Laser Treatment Helps Glaucoma

John Flanagan of Clearfield was excited to see Thomas Smith, MD, ophthalmologist, June 3. After an excellent response in his first eye, he returned to have the other eye treated by a breakthrough treatment SLT -- selective laser trabeculoplasty. This treatment is helping a pressure problem for which he has been using drops for 10 years.

SLT is available for patients with open-angle glaucoma. Ophthalmologists at DuBois Regional Medical Center Ophthalmology – Thomas Smith MD, Ryan Bisbey MD, Tim Marra, DO, and John Fabre, MD – now offer this service in the DuBois office located at 529 Sunflower Drive.

To understand this breakthrough, let’s start by understanding what glaucoma is. Glaucoma is characterized by a build-up of fluid within the eye causing pressure, known as intraocular pressure, according to Smith. This pressure increase affects the optic nerve resulting in nerve fiber and cellular death and eventually the loss of peripheral, or side, vision.

The fluid is a natural part of the eye. It contains the nutrients for the eye to provide proper metabolism for function. The fluid is continuously produced and drains from the eye through a drainage area near the base of the iris, known as the trabecular meshwork.

In glaucoma, the fluid usually does not drain properly through the trabecular meshwork causing the pressure to rise. Damage to the optic nerve and the vision loss are irreversible.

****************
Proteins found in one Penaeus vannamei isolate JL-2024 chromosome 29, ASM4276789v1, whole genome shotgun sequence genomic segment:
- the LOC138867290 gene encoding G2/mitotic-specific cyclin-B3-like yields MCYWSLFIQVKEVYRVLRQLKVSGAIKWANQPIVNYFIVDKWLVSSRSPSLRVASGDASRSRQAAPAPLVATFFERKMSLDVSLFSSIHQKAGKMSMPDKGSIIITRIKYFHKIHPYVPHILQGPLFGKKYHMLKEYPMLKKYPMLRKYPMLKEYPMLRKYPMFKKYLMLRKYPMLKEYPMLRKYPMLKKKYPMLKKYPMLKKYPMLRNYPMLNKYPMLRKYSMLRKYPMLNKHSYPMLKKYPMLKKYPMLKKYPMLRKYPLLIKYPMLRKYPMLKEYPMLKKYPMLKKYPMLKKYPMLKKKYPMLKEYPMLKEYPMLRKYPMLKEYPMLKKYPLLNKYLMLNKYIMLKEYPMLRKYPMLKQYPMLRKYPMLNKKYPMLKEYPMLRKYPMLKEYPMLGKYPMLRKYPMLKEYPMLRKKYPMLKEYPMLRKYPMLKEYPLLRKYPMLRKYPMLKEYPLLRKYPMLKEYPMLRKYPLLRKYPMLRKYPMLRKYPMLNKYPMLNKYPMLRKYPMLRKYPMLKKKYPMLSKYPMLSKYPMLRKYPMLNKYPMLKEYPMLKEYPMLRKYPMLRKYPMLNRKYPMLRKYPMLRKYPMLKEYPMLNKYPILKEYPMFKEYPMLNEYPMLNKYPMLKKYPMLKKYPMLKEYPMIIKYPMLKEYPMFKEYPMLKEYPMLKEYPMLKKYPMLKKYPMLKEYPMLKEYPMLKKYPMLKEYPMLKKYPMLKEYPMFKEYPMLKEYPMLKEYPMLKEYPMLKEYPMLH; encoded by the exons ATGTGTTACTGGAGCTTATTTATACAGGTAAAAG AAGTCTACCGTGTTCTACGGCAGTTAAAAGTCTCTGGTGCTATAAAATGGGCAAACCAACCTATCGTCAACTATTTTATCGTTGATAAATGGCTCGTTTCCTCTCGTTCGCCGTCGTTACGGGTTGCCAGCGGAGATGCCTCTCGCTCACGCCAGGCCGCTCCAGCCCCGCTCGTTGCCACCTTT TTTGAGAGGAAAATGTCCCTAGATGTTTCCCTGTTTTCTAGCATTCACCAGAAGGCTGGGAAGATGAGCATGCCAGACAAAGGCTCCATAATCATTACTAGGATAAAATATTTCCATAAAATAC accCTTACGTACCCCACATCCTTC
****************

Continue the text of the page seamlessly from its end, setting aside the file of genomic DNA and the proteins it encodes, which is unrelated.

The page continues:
Early detection and treatment is critical. Glaucoma starts without any symptoms, and it slowly causes side vision to fail. Ophthalmologists can detect this disease before vision loss with simple tests and can treat it to keep it from progressing. The usual treatment is eye drops that cause the eye to make less fluid or lower pressure by helping fluid drain from the eye.

But eye drops have disadvantages. They are an expense, they have side effects and people have difficulty getting the drops in the eyes effectively. About 90 percent of glaucoma patients forget to take or use their medications on a regular basis.

The newest option for glaucoma patients is SLT. Selective laser trabeculoplasty works by treating the specific pigmented cells in the trabecular meshwork and leaves all the other cells intact.

It is performed in the office and does not require needles, pupil dilation or eye patches. A patient sits at the machine, and the ophthalmologist sits on the other side. A patient will see flashes of bright green or red light as the laser works. It takes only a few minutes.
Afterwards, patients can return to normal activities. Unlike older laser surgeries which were harsher, SLT does not cause tissue damage.

After laser therapy, a patient may still need some eye drops but not as many, or it may eliminate the needs for medications altogether. For Flanagan, his eye pressure dropped significantly from SLT treatments, and the number of drops he needs has dropped, too. He was happy to share his story, because he knows others could benefit from the news.

SLT has been approved by the federal Food & Drug Administration since 2001. It is covered by most insurance plans and Medicare.

For more information about SLT, go to or call Penn Highlands Clearfield Ophthalmology at 814-371-2390.